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It was sometime in the end of January or early February when I got the dreaded phone call that I needed to go for a biopsy. My mammogram showed calcification. My Dr. said that with nine out of ten women it is benign. I made my appointment and I had that dreadful biopsy February 13, 2013. I took a Valium right as I got there and boy did that hit me hard within minutes.
My former breast surgeon was on vacation that week so I called the Dr who did my biopsy. He was very kind to me and gave me the dreaded news on February 18th, that I had BC. The first thing that I remember him saying was, "you are not going to die from this". My husband was beside me when I got the dreaded news and I just couldn't hold back my tears.
My gynecologist happens to be an Ashkenazi Jewish. She urged me to go and get tested for the BRCA mutation. I spoke to my breast surgeon and he tried to do everything to discourage me from getting tested. Well anyone who knows me knows that I am no push over, so I called Maimonides hospital because the other hospital didn't have an appointment soon enough for me. It was “Bashert,” which means your destiny in Hebrew. I met with Flora my genetic counselor, she was tall and thin with red hair. She was extremely pleasant and very caring. She explained to me how the test works and told me that it takes around five weeks to get my results. The protocol stated I then had to see a physician before I left. The physician on staff was absolutely shocked. Not only did this Dr not want to test me, but he never even sent me for an MRI as advised by my Dr who did the biopsy. Two weeks later I got a phone call from Flora. At that moment I knew for sure that I was a carrier of the BRCA mutation. I always knew as a young woman that I was going to get breast cancer. This was before I even knew what BRCA was or that it even existed. I know that it sounds crazy, but I just always knew. My paternal grandmother had BC twice and succumbed to the disease around the age of 63.
It has been a very difficult two years for me. I have had a lumpectomy, CMF chemo for six months, and a double mastectomy with immediate expanders reconstruction. An exchange with a BSO, because BRCA mutants not only have a high change of getting BC, but also a very high risk of getting ovarian cancer, which is also known as the silent killer because of its difficulty in getting diagnosed. Symptoms appear when one is stage three or four, which is the last stage of cancer. I also had a right foob revision along with fat grafting. So when people say that we are getting a free boob job, it is beyond crazy and offensive.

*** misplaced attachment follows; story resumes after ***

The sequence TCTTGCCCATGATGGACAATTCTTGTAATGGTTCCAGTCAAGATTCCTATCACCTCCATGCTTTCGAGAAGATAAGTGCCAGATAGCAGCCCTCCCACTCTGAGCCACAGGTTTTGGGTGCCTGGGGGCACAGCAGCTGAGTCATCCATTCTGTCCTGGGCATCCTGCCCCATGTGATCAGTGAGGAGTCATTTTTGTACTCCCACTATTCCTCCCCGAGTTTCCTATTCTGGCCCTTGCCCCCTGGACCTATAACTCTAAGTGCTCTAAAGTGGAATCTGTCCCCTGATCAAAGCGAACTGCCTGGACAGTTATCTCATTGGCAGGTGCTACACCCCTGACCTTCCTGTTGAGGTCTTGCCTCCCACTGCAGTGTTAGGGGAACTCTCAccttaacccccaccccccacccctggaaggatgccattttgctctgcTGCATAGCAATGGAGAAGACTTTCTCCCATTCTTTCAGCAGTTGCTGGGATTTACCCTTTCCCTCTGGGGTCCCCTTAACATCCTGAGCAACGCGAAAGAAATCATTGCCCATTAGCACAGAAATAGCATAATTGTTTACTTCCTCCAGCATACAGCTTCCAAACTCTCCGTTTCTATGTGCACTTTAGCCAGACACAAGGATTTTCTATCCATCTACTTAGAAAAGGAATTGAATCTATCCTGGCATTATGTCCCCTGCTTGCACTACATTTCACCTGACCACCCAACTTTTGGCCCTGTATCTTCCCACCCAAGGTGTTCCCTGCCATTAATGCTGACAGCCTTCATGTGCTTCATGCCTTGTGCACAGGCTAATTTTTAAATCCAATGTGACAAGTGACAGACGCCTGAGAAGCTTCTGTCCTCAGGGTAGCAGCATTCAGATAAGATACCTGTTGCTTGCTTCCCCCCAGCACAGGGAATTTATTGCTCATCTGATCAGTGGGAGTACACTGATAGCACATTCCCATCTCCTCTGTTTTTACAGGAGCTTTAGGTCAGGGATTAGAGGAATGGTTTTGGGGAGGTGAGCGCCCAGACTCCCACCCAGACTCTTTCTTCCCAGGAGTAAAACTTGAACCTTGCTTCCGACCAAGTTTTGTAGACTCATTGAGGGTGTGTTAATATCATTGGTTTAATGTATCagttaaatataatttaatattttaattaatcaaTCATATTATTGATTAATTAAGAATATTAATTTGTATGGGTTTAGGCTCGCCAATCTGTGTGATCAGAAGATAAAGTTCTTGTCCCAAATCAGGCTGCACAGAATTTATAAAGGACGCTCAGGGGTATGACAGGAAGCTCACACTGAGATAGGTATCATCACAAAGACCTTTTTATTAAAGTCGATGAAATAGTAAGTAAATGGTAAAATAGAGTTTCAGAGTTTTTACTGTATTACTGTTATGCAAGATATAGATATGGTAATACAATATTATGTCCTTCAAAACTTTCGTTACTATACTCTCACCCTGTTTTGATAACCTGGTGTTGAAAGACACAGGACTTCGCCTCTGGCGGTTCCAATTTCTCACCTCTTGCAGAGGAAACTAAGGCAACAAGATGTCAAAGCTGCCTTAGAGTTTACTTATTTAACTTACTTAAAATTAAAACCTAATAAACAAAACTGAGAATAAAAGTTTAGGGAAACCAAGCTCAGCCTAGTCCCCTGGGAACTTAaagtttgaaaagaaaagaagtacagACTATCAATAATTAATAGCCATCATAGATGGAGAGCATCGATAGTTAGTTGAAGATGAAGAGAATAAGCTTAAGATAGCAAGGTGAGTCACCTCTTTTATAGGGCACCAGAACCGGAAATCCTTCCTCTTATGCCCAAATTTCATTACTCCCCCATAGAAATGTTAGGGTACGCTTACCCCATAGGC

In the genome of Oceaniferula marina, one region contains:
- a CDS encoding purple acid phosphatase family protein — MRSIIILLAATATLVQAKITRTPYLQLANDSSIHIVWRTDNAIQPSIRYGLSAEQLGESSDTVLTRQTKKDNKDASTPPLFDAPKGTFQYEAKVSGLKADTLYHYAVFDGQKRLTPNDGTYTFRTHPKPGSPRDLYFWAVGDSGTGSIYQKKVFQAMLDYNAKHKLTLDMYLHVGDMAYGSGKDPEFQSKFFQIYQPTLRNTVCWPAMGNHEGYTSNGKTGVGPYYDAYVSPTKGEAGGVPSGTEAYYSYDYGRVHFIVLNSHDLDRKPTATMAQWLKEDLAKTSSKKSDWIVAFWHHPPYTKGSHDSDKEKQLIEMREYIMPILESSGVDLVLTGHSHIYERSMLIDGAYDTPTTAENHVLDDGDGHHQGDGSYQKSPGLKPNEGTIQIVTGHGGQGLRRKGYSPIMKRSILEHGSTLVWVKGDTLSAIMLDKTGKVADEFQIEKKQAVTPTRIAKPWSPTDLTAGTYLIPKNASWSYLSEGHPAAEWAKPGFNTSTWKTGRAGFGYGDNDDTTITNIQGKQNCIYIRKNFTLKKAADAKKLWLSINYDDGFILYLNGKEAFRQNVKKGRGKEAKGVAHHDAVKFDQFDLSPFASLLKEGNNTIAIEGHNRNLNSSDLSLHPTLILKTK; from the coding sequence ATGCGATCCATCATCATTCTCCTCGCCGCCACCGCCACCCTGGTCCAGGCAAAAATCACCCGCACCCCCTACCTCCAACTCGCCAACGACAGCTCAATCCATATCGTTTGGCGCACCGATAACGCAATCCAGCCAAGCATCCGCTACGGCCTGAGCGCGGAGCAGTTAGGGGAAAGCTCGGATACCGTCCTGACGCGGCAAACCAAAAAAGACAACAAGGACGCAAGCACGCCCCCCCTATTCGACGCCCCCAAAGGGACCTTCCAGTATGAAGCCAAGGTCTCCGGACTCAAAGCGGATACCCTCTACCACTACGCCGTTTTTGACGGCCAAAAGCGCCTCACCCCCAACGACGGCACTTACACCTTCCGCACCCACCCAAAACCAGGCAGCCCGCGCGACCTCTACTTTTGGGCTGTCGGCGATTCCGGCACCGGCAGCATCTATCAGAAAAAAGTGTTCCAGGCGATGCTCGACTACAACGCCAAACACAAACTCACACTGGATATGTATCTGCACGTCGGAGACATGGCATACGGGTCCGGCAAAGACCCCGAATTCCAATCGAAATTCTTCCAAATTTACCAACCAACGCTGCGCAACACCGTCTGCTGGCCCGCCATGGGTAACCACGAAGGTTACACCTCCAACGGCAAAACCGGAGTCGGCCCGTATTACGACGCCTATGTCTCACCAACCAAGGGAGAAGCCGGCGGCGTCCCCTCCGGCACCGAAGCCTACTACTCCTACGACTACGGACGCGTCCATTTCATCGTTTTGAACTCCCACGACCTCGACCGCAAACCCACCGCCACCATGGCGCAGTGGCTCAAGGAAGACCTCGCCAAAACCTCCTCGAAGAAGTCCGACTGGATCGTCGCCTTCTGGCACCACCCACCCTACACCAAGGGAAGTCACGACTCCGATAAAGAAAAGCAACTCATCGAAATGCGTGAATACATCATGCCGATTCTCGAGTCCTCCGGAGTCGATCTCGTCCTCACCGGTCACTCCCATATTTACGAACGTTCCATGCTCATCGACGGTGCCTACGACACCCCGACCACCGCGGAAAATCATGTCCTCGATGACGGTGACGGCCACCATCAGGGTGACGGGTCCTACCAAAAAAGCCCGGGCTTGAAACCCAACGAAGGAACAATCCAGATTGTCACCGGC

I never thought that this was going to be my life. I lost my beautiful breasts to this damn mutation and disease. Now I have silicone implants in me. Don't get me wrong, my plastic surgeon did a great job, but it will never be the same for me again. I can't sleep on my stomach and they feel like sand bags at times. I have chosen to have a BSO at 42 because I wasn't going to take a chance in getting ovarian cancer. Menopause hasn't been that much fun but it's manageable.
I would like to stress the importance of getting genetic testing. Also, I would like to tell every woman out there to go with their gut, I went with mine and it saved my life. I would also like to stress the importance of seeing a genetic counselor. Genetic counselors take the time to explain your risks and evaluate your family history. I spent about an hour and a half with my Flora. I also called her back several times after that and asked her more questions. I have a great team of doctors that I now go to at Sloan Kettering. My plastic surgeon is now my BFF for one simple reason; He made me feel whole again. My oncologist, who is not at Sloan but is beyond thorough, watches over me like a hawk.
I feel very blessed and lucky that my story has a happy ending because not everyone is that lucky. I want to thank the medical community for working tirelessly to find new ways of treatment. I believe that we have progressed tremendously. We need the medical community to work together and share their data so that we can come one step closer to finding a cure.
I am now in 2016. A lot has happened. I need another revision for my right foob. I am now a bit older and a little wiser. I have decided to create my own BRCA HBOC group for women who carry a mutation. We are growing slowly but surely. I cannot express enough gratitude in the support that these amazing women give me. It has not been an easy journey to say the least and my journey will never end having this mutation, but I am not going through it alone.
The hardest part of my journey was having chemo and not being able to do things that I was able to do before. Three years later my journey hasn't finished as far as my reconstruction is concerned. I lost time with my family because of my illness and surgeries that I will never get back. I still have pain in my chest from the mastectomy.
I would have never gone to have my initial lumpectomy with the first breast surgeon and would have gone straight to Sloan Kettering. I wish that I would have known about BRCA before I got BC.
It has help me not feel alone and know that there is a community that I belong to who understands what it is I am going thorough.